Lidia said...

I so agree with you on your observations. I find that the length of thread makes a BIG difference. I work faster and more comfortably with a shorter length of thread. The other thing that improves my speed is good lighting.

Mikki said...

I'm guilty. I bead and knit very quickly. Everything you listed goes into being speedy and knowing the stitches so you can do them in your sleep is the key.
I have one necklace that I designed one day to wear the next, it had a large bezelled cabochon and 47" of right angle rope (4 units round), I figure the rope took about 6 hours.

Spiritbead said...

For some reason "speed beaders" seem to be almost disdained; as if we somehow get less joy from the beading... I've also been "accused" of being a speed beader, but it's from the sheer exhilaration and zest for the bead - those wonderful, lustre-licious little pieces of delight that drag us ever forward in our efforts... I blame the beads! *G*

Christina

abeadlady said...

As one of our local "speedbeaders", I recognize all the points you hit. I do have to agree with Christina about the sheer joy of working with the beads. If I'm happy with my selection of beads, the beading seems to go much faster.

Arline

Karen Mehl said...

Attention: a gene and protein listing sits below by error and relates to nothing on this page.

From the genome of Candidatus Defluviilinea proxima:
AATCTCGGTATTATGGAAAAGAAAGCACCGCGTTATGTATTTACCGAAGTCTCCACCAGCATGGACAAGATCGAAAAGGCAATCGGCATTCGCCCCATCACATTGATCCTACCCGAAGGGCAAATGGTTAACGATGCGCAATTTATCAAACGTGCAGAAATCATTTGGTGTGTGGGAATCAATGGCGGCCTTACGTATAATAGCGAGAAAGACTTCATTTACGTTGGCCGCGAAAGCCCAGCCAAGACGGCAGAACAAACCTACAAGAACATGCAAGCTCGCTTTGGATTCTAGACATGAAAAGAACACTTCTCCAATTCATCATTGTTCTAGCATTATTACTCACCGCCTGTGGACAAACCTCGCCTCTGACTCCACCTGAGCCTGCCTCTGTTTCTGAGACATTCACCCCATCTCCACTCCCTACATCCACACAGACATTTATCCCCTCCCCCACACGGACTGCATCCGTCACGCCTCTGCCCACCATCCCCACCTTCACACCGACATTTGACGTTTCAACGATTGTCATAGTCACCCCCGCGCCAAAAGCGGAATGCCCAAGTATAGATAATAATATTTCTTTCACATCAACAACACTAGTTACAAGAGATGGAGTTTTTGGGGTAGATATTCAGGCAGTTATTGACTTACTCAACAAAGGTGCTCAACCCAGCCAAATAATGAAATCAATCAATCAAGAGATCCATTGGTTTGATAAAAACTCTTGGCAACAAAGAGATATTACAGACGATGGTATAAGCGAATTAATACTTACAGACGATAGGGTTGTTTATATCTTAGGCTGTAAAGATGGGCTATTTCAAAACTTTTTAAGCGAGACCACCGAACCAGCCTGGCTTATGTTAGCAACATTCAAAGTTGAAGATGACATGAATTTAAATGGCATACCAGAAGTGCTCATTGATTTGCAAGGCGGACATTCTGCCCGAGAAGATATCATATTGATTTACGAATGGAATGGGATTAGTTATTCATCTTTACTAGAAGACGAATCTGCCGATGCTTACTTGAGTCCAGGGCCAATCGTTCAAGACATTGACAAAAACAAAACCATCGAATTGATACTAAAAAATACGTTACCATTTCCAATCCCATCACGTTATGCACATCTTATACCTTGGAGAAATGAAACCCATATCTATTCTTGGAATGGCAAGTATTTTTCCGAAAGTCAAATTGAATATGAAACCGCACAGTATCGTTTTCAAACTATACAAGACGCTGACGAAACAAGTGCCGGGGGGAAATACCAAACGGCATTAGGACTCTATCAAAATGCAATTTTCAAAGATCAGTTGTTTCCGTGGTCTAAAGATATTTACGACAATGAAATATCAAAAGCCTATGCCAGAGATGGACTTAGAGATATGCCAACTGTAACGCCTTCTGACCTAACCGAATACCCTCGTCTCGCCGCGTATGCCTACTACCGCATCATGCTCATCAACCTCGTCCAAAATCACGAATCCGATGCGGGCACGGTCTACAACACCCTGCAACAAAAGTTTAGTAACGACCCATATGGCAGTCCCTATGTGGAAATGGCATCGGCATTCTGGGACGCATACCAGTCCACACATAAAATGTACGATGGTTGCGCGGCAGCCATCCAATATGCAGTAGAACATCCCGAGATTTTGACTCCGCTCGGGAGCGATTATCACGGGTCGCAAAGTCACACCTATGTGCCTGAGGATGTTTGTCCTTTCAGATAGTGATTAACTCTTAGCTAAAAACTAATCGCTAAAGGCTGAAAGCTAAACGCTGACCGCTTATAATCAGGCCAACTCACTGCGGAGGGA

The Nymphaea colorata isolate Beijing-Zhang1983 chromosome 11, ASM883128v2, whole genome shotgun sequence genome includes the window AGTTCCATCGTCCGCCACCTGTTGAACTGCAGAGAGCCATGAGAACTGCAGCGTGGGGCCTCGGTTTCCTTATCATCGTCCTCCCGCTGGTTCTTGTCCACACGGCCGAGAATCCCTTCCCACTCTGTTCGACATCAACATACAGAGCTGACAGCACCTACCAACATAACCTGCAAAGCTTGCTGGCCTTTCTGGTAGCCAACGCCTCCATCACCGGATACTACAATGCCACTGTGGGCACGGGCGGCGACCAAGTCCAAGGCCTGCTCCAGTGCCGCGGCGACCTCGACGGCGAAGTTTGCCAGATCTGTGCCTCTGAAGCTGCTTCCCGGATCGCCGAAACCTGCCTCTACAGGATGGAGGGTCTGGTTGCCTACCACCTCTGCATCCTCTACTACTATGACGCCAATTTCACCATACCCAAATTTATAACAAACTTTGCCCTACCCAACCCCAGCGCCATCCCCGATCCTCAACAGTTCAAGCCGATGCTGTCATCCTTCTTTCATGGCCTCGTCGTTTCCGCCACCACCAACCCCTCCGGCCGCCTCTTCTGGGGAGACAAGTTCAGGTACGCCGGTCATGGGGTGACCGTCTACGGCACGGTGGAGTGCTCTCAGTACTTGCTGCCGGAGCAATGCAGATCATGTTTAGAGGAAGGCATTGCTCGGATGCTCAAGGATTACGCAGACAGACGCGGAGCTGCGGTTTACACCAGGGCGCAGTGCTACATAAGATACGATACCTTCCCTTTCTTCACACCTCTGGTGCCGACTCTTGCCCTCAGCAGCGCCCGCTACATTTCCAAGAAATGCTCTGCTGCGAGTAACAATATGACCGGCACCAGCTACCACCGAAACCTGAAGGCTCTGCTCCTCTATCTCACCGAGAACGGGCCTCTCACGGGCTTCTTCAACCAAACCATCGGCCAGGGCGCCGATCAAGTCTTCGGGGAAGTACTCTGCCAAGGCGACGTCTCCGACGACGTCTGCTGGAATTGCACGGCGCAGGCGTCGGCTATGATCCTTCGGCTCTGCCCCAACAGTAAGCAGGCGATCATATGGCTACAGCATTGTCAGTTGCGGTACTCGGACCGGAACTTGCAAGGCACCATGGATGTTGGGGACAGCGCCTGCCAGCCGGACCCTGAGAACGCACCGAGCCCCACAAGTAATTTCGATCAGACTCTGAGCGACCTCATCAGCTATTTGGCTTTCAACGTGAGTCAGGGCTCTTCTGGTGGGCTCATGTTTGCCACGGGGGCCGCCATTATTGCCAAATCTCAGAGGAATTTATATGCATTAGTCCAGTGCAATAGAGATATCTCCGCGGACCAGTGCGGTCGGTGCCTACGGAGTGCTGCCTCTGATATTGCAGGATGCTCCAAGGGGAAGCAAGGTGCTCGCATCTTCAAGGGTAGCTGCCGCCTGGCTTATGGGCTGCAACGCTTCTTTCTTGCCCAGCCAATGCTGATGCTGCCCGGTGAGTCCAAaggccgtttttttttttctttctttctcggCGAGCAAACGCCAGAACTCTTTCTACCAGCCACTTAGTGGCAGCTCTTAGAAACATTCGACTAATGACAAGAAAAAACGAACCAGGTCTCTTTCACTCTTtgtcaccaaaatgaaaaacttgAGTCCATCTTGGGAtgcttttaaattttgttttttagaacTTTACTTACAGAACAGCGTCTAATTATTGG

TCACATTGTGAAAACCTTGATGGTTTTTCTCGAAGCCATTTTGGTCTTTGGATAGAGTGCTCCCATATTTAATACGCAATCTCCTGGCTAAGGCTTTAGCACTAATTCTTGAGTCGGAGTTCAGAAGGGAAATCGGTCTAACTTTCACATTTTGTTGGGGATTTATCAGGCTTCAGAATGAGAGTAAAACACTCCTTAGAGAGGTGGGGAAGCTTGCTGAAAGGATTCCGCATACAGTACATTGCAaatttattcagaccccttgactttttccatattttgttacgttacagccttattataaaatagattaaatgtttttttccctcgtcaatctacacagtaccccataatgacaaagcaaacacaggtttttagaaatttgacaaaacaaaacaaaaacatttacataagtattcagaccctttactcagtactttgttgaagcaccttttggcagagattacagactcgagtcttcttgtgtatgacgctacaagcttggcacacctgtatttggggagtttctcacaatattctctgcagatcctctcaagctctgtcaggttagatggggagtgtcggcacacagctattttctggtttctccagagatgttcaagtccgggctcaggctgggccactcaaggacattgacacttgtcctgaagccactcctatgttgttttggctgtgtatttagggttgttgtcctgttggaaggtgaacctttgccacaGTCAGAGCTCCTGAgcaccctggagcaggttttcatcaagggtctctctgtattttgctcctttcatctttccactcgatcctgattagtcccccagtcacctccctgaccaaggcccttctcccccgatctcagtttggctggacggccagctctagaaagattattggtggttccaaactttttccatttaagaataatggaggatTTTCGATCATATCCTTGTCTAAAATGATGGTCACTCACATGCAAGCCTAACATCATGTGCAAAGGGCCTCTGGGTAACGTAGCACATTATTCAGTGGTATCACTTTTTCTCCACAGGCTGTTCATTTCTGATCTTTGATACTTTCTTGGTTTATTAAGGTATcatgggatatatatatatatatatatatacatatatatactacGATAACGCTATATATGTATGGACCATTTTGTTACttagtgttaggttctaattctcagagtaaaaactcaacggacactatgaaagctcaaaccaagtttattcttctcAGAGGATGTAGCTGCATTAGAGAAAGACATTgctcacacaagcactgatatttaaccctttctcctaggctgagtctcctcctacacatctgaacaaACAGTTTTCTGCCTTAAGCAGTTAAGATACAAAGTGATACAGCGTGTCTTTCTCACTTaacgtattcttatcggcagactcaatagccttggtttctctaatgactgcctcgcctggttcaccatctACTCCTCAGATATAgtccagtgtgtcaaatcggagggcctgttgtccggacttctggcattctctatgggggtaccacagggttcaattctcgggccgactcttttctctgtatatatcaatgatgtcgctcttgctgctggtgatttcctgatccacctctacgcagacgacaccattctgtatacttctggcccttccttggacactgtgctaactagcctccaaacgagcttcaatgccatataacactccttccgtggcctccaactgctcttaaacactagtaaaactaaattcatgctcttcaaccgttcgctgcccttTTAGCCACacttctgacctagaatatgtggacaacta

My roommate is a much faster beader than I. She engages in all of the best practices that you named. However, she has two other secrets. The girl can sit still for hours without getting cramps in her legs or her back or having to visit the ladies' room. AND the cats NEVER NEVER sit on her beading table. When they want attention, they sit on MY STUFF.

Sigh,

Karen in Texas

Karen Mehl said...

Oh, yes, also, she has MUCH less trouble than I do threading the needle (or needling the thread as my needlepoint teacher called it.

rachelnelsonsmith said...

I'm convinced it is the non-stressed quiet ones—folks who are focused on the project.

Holly the Beadweaver said...

I have also been told I'm a speed beader. I think the biggest part of it is lots and lots of practice; new stitches are slow until I get the feel and it goes into muscle memory. I make most of my palette choices beforehand; I have a good idea of how I want the finished product to look; I do work a shorter thread. I also have developed an ability to pick up the number of beads I need to make the next stitch sort of intuitively (often, if I need 4 beads, that's exactly how many I pick up!)

Bizzy B said...

I'd love to know how you speedy beaders keep yourselves in your chairs long enough to get a lot done. I keep getting up to do this & to do that & I don't want to, I just can't help it. Telling myself to stay put long enough to finish a row is punishment. Every muscle wants to move. Do you listen to books on tape, radio, any other ideas?

Bizzy B said...
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Rebecca said...

I L.O.V.E. Aurelia more each time I see it...wish I could help you out stitching them, they are simply delicious! On the few beading classes I have taken I tank I've been one of the speediest beaders but it's certainly not something I particularly aim at! I guess I'm just focussed on the beads....

Ralonda said...